It stayed below the radar for a disturbingly long period, too long for a large botnet – an invisible elephant, as it is.


It also has been a “distribution platform” for other malware, which made it even more dangerous.

In September, a couple of young Dutch individuals were arrested on suspicion of involvement in CoinVault ransomware attacks. The same individuals had been developing yet another ransomware – BitCryptor. Both ransomware campaigns have now, essentially, stopped.

In Autumn, a botnet behind Dridex – a sophisticated banking malware stealing credentials of online bank accounts worldwide – mostly went dark after police in Cyprus apprehended a Moldovan individual suspected in creation of this botnet.

The full story is available here.

A large ransomware campaign linked to a notorious Angler exploit kit had been dismantled, bringing the kit’s activity down 50%. Unfortunately, not entirely, as it seems to be alive as of now, serving CryptoWall to its victims.

Criminals go to great lengths to keep their tools of the trade afloat, so it will take time to bring Angler down completely.

…FBI told to pay the ransom

It was a not-so-mild scandal when a high-ranking FBI representative acknowledged his agency often recommended that ransomware victims pay the ransom if the data was critically important and there were no backups.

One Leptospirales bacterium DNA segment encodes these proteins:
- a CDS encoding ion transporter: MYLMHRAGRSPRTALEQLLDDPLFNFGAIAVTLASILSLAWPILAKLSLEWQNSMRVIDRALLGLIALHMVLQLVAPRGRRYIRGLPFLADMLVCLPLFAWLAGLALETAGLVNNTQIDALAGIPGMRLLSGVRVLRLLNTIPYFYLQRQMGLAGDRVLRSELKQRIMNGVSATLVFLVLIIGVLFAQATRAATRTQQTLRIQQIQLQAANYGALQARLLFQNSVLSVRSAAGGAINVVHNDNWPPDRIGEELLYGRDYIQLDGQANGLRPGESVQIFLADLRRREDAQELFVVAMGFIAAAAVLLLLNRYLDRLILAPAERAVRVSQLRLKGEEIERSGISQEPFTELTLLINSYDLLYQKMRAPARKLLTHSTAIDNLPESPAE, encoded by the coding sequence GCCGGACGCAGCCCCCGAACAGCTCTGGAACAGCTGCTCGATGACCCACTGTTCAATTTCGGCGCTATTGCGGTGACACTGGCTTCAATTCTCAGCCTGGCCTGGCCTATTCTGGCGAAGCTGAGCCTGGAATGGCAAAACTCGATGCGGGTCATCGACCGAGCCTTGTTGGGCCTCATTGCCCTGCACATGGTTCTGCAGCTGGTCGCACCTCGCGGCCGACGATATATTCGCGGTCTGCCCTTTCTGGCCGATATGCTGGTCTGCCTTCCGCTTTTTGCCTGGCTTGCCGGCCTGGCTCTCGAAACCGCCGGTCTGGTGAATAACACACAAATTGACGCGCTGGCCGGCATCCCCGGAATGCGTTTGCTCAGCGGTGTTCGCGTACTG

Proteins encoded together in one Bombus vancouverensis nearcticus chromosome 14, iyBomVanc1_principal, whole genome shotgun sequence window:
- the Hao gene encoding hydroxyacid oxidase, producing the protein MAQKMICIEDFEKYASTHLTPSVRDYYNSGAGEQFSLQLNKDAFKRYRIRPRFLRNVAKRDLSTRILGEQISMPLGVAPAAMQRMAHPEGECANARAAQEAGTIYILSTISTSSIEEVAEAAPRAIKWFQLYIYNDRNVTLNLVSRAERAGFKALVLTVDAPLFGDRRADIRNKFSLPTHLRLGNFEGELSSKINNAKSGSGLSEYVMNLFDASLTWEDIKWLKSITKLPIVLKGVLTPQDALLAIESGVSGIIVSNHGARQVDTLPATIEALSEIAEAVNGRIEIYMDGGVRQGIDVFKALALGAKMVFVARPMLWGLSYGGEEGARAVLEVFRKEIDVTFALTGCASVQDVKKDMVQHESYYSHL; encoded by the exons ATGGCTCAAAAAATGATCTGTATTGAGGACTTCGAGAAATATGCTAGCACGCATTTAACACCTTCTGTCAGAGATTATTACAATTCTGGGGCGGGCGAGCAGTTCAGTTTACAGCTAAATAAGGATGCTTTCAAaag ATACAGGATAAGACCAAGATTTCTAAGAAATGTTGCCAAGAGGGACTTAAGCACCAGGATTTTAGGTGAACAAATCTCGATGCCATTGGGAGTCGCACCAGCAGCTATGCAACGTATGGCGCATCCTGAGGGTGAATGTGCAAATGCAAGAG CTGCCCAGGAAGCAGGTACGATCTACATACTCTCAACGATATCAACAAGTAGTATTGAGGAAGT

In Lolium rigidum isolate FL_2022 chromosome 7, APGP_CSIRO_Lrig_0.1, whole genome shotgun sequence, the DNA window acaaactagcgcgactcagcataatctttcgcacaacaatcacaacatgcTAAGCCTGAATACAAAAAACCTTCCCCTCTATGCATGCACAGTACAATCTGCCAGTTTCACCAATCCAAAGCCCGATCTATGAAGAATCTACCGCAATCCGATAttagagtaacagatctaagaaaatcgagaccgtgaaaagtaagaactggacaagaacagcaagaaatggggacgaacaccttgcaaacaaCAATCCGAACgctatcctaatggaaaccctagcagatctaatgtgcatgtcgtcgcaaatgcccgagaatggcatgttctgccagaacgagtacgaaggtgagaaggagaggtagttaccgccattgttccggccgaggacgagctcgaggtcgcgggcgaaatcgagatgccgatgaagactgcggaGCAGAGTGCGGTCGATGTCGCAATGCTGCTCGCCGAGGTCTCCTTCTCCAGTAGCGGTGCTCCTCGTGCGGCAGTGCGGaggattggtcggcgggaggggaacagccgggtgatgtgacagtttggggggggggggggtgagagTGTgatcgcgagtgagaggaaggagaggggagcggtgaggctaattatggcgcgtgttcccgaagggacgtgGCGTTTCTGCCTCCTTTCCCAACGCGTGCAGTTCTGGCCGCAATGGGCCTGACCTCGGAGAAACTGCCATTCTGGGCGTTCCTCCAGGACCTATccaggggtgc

As “disquieting” as it was, this message was actually very fair: some strains of ransomware are uncrackable as of now, since they use strong encryption algorithms. So, unless the FBI or some other LEA apprehend the Crypto-something authors and pry the decryption keys from them, there’s no way to decrypt the affected files. Even a supercomputer will take eons to crack RSA 2048 bit key of CryptoWall 3, for instance.


The only way here is to have all appropriate precautions in place – mainly backing up files regularly in the unpowered data storage.

The full story is available here.

…Many predictions came true

In late 2014, Securelist published predictions for how the world of cyber threats may evolve in 2015. Four of the nine predictions we made were directly connected with threats to businesses, and most of the predictions proved accurate – three of the four business-related threats have already been fulfilled.


Cybercriminals embraced APT tactics for targeted attacks; APT groups fragmented and diversified attacks; ATM and PoS attacks escalated indeed. The only miss is “attacks against virtual payment systems” – and it’s good when the bad predictions don’t come true. But most of them, again, did.

Will the cybersecurity situation in the world improve next year, with all of the ongoing turmoil? It’s hard to say, but what 2015 has definitely proved is that cybersecurity is the thing that’s relatable to everyone, from housekeepers and self-employed individuals to large enterprises and governments. It’s up to everyone to make the cyberworld a better place.

And Kaspersky Lab is here to help ;)